l carajo," translates to the crow's nest of a Spanish Gallion. Almost everyone knows, however, that it is slang for almost anything too far away or crappy (as in "vete para carajo" or "go to hell").
That pretty much summed up my experience at El Carajo, the tapas restaurant hidden in the back of the BP gas station on US 1 and SW 17th Avenue.
I've been here before to buy gas and wine (they have a pretty decent wine selection...for a gas station), but never to dine. I just never got around to it.
Well, I finally did the other night. Like a speakeasy from prohibition, El Carajo is tucked away, past the cashier selling condoms and international phone cards. Decorated like a wine cellar (with a good selection of wines by the bottle), the place charmed me slightly. I've traveled around Central America and have eaten some of my favorite meals from gas stations hiding kitchens filled with good smells and cold beer.
I must say, I was blown away..by the prices. We chose a bottle of Washington State Pinot Noir at a respectable $16 to go with dinner and were surprised by the $10 corkage fee (at a gas station). At $16, the wine was a buy. At $26, it was on par with an average restaurant.
As we perused the menu (rolled in parchment and tied with twine, like a pirate map), I couldn't help but notice that these prices weren't cheap. But who cares when it comes time to eat, right? We ordered a cheese platter ($12), mixed marinated olives ($6), mushrooms sauteed in cabernet ($7), and piquillo peppers stuffed with cod ($10.50).
To be honest, the food wasn't great, but it was way better than the usual gas station fare of beef jerky, Four Loko and HoHo's. The olives were the same as the jarred antipasto from the grocery store and the cheese was good, but uninspired. The stuffed peppers were tender, but the cod overpowered the sauce and the mushrooms were underseasoned. If we're talking about a meal that's over $60 before tax and tip then the food was a rip-off.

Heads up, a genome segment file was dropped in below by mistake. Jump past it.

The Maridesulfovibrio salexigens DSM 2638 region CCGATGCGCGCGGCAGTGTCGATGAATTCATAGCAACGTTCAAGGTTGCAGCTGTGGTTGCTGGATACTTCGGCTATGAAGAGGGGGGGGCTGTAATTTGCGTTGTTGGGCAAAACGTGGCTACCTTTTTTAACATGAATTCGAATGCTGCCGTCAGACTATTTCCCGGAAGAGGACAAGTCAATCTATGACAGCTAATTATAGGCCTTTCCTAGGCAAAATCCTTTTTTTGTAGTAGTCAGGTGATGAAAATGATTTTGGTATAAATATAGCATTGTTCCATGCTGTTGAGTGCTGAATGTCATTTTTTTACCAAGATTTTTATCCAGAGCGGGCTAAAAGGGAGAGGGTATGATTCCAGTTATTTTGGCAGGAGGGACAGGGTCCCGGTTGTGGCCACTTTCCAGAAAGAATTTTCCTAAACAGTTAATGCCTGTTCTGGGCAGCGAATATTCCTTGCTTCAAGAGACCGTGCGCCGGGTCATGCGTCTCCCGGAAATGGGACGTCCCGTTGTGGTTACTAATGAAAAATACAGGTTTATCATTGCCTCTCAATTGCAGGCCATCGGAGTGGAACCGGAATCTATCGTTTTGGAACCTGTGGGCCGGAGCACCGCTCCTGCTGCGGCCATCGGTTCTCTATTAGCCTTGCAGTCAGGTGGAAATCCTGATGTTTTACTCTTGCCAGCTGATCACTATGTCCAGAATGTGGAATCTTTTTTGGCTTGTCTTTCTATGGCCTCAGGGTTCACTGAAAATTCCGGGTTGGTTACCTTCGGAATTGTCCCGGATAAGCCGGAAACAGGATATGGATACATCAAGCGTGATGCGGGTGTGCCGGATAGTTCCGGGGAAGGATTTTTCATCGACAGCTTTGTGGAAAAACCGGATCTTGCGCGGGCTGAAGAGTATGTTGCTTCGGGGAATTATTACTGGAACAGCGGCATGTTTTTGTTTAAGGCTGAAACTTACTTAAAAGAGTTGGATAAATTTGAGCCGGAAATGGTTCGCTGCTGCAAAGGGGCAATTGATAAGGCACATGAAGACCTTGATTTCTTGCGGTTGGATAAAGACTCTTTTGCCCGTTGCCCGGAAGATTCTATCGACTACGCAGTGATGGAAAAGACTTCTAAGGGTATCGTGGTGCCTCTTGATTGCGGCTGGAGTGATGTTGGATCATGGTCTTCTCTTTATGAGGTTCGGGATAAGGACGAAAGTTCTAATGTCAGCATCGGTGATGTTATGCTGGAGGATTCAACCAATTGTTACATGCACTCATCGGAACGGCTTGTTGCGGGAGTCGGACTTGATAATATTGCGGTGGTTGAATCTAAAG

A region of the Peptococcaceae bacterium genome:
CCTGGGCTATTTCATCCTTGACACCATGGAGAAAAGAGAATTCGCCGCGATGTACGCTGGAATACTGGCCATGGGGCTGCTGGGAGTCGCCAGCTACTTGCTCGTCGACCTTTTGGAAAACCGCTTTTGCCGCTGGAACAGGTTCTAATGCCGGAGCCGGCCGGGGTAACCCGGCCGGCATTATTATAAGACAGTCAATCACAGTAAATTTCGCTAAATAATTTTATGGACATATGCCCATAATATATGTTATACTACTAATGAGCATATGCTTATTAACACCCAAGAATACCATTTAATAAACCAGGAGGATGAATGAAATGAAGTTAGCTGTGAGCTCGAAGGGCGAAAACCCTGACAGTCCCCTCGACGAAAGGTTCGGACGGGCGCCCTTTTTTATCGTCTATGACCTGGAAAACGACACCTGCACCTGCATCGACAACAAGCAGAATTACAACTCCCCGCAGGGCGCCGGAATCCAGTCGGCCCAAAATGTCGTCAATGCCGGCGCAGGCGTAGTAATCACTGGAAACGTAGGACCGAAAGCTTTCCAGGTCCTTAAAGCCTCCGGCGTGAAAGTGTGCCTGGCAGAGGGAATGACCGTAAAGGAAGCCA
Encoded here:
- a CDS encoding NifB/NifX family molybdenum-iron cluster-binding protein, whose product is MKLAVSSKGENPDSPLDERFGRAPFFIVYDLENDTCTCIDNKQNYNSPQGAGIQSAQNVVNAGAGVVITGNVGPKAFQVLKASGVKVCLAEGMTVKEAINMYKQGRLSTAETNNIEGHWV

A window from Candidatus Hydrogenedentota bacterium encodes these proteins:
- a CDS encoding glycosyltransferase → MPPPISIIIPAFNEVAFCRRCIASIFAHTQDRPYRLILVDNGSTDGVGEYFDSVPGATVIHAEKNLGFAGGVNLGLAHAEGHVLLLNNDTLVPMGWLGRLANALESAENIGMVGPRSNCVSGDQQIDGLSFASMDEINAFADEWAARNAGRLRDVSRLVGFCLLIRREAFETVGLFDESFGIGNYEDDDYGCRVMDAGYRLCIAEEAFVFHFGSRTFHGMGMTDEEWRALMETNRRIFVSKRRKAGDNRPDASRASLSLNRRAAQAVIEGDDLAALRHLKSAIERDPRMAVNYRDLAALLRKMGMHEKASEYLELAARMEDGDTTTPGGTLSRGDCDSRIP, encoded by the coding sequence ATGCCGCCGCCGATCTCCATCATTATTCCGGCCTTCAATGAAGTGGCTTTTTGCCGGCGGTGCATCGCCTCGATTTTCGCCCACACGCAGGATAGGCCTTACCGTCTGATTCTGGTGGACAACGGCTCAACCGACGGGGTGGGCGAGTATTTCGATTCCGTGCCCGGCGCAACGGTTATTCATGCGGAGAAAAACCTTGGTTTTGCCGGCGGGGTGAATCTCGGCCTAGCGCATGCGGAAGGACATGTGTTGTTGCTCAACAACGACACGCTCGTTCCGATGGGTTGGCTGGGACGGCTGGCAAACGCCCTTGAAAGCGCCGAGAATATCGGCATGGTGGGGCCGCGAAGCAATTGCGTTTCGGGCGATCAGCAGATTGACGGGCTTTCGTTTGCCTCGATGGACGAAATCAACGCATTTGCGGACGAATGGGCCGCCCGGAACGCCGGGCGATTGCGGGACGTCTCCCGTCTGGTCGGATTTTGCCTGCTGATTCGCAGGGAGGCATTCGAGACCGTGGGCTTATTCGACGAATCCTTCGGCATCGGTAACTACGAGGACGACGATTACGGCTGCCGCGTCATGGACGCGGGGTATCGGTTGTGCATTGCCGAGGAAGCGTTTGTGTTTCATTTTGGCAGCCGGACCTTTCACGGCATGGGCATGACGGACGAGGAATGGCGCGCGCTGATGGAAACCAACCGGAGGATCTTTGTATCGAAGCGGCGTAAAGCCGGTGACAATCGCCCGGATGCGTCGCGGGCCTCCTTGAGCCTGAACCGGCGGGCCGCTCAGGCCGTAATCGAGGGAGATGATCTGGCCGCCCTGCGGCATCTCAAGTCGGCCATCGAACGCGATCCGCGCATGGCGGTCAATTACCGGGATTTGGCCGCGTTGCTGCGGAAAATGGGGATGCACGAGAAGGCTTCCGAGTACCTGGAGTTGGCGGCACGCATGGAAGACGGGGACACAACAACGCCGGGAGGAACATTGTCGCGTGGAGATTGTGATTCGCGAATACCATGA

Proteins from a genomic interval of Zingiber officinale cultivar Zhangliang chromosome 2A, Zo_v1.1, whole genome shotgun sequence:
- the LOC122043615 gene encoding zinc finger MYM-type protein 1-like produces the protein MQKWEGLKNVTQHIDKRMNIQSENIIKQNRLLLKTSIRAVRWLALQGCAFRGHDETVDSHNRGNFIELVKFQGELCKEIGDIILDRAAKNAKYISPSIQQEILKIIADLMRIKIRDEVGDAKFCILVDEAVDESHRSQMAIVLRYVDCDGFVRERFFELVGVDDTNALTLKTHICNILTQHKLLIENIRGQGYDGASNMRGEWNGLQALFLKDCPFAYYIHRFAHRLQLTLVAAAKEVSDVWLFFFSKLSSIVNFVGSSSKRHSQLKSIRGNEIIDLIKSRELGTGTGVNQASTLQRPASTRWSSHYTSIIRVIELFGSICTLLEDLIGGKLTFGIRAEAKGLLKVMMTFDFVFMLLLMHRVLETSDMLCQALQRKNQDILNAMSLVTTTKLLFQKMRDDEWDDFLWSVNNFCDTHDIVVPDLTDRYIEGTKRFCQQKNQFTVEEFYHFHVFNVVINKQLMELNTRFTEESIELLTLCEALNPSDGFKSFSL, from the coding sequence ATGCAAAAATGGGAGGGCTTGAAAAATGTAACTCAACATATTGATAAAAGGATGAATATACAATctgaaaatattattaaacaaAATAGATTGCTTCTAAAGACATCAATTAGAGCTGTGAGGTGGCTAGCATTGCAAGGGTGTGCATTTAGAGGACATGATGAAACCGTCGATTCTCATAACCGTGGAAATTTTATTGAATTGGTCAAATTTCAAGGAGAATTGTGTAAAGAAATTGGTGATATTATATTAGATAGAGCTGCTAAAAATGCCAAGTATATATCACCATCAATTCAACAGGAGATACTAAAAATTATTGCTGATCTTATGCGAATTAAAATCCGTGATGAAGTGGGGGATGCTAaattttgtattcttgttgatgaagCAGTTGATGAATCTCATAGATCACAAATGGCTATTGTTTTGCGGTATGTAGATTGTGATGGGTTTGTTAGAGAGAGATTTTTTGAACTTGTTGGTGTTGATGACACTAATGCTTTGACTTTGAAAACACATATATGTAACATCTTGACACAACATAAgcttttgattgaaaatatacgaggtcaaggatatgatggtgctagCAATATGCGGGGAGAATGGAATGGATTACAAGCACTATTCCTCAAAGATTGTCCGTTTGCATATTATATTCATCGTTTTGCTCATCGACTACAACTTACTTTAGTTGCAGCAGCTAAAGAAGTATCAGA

I'm not even talking about the quality. I'm talking about the value. I'm talking about ambiance and location and service and all that other stuff that goes into the dining experience.
So I did a little experiment. I compared El Carajo's prices to that of a small plates restaurant that no doubt is more expensive, has a better atmosphere and a better chef - Sra. Martinez. I purposely chose a restaurant that had to be at least twice the price of the modest little gas station, right? Uhh...wrong. They were surprisingly similar in price (though not in quality). Though the menu items weren't exactly the same, here's what I found:
At El Carajo, my meal (as described above) was $61.50 before tax and tip.
At Sra. Martinez (based on the online menu) I could order a similar meal of:
We Believe Local Journalism is Critical to the Life of a City
Engaging with our readers is essential to Miami New Times's mission. Make a financial contribution or sign up for a newsletter, and help us keep telling Miami's stories with no paywalls.
Support Our Journalism
Olives ($4) and house pickles ($2), two cheeses ($10), mushrooms in truffled butter ($9), mussels al ajillo ($12) and a bottle of 2006 Granache ($27) for a total of $64 before tip and tax.
All in all, I'm all for out of the way, hole in the wall places with amazing food and great prices. But that's the key. The prices have to be great and the food has to be amazing. So for my dining dollars, I'll stick with Sra. Martinez. For the extra few bucks, I'll get delectable food by a great chef, with top-notch service in a beautiful room.
The only drawback? I'll have to stop for gas (and condoms) on my way home.